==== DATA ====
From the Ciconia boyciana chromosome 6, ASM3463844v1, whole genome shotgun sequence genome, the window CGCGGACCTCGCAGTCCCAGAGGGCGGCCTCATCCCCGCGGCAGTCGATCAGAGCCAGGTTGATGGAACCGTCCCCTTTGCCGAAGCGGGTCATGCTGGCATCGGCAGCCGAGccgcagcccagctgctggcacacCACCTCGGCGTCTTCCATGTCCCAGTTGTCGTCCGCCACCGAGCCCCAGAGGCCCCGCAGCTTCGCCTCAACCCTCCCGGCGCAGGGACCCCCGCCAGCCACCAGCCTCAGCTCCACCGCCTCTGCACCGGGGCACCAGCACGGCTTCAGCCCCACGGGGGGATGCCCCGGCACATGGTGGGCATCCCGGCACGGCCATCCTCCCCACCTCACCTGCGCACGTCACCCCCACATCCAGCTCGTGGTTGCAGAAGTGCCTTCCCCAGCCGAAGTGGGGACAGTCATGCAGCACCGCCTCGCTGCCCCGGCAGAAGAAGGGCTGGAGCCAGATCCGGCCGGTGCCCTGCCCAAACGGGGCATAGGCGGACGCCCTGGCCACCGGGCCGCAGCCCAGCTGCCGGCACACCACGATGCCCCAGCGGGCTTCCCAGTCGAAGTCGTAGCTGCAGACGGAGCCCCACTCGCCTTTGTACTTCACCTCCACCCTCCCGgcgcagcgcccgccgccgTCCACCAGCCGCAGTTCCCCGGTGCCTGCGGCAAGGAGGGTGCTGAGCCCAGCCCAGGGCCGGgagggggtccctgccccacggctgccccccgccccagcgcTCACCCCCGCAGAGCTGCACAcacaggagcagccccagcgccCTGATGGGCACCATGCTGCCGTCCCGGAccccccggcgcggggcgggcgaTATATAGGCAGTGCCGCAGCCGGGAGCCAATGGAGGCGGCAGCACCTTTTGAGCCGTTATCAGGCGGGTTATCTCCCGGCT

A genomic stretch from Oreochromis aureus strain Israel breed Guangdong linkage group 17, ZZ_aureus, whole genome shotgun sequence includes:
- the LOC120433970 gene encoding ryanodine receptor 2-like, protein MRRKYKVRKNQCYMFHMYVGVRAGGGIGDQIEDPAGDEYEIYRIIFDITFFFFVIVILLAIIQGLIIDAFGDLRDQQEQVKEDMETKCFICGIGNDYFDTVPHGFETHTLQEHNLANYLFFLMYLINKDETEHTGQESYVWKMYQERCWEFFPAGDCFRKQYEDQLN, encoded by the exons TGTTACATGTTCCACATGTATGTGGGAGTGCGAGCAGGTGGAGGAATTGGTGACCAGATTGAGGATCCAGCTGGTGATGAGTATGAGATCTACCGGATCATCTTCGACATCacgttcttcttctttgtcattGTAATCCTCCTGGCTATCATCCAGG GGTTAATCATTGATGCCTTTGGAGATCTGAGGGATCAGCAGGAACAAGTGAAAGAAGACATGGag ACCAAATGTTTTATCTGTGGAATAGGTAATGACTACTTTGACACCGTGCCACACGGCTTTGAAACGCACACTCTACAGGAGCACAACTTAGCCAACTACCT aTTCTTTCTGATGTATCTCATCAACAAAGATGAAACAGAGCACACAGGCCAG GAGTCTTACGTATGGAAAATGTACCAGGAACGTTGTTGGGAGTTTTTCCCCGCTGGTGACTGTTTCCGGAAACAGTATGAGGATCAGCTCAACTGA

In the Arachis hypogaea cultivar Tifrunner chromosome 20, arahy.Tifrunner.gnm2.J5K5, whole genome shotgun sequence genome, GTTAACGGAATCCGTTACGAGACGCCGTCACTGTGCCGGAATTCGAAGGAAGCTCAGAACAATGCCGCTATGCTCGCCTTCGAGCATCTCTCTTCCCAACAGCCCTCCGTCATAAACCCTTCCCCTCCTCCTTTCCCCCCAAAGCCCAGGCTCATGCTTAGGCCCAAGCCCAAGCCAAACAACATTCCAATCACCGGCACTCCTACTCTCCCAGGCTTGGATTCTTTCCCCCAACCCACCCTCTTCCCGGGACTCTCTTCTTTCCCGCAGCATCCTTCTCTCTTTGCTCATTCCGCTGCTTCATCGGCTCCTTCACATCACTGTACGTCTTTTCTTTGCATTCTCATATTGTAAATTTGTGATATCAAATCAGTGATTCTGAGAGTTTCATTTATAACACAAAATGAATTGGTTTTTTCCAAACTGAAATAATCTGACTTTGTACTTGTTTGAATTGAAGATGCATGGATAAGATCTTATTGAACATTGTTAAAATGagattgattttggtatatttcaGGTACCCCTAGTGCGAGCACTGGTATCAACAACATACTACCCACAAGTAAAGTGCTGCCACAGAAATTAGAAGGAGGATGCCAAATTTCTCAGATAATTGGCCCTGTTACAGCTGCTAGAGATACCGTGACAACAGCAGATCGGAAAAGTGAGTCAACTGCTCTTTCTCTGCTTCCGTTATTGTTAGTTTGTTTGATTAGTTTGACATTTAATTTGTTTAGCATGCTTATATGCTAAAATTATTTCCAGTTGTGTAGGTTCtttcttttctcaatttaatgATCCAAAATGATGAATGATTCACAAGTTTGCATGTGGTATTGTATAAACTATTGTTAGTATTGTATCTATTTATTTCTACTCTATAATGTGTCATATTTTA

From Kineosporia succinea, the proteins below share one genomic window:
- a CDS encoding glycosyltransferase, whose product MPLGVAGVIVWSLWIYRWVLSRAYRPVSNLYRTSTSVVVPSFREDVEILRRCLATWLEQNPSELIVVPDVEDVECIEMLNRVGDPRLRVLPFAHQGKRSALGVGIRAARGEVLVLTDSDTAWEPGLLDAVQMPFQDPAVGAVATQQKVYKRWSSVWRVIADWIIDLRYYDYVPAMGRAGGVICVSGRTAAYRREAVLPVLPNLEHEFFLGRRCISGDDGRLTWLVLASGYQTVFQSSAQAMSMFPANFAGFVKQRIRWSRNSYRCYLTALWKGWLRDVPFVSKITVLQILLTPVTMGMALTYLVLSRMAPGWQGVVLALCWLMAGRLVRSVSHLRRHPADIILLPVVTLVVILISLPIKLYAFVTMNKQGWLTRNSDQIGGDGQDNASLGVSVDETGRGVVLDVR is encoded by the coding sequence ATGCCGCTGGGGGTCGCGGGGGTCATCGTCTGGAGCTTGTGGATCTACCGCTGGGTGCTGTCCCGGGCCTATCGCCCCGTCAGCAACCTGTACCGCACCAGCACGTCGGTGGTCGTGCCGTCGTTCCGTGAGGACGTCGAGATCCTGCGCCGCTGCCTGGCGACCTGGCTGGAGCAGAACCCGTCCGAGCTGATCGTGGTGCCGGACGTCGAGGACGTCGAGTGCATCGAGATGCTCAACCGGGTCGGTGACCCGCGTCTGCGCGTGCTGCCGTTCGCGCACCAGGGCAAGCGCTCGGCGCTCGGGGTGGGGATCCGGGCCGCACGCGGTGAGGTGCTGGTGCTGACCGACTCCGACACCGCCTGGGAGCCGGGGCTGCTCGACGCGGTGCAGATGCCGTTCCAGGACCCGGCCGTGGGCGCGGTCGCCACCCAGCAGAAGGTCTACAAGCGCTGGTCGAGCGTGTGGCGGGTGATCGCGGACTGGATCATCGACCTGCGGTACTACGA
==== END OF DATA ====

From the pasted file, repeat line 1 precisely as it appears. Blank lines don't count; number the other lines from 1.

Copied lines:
From the Ciconia boyciana chromosome 6, ASM3463844v1, whole genome shotgun sequence genome, the window CGCGGACCTCGCAGTCCCAGAGGGCGGCCTCATCCCCGCGGCAGTCGATCAGAGCCAGGTTGATGGAACCGTCCCCTTTGCCGAAGCGGGTCATGCTGGCATCGGCAGCCGAGccgcagcccagctgctggcacacCACCTCGGCGTCTTCCATGTCCCAGTTGTCGTCCGCCACCGAGCCCCAGAGGCCCCGCAGCTTCGCCTCAACCCTCCCGGCGCAGGGACCCCCGCCAGCCACCAGCCTCAGCTCCACCGCCTCTGCACCGGGGCACCAGCACGGCTTCAGCCCCACGGGGGGATGCCCCGGCACATGGTGGGCATCCCGGCACGGCCATCCTCCCCACCTCACCTGCGCACGTCACCCCCACATCCAGCTCGTGGTTGCAGAAGTGCCTTCCCCAGCCGAAGTGGGGACAGTCATGCAGCACCGCCTCGCTGCCCCGGCAGAAGAAGGGCTGGAGCCAGATCCGGCCGGTGCCCTGCCCAAACGGGGCATAGGCGGACGCCCTGGCCACCGGGCCGCAGCCCAGCTGCCGGCACACCACGATGCCCCAGCGGGCTTCCCAGTCGAAGTCGTAGCTGCAGACGGAGCCCCACTCGCCTTTGTACTTCACCTCCACCCTCCCGgcgcagcgcccgccgccgTCCACCAGCCGCAGTTCCCCGGTGCCTGCGGCAAGGAGGGTGCTGAGCCCAGCCCAGGGCCGGgagggggtccctgccccacggctgccccccgccccagcgcTCACCCCCGCAGAGCTGCACAcacaggagcagccccagcgccCTGATGGGCACCATGCTGCCGTCCCGGAccccccggcgcggggcgggcgaTATATAGGCAGTGCCGCAGCCGGGAGCCAATGGAGGCGGCAGCACCTTTTGAGCCGTTATCAGGCGGGTTATCTCCCGGCT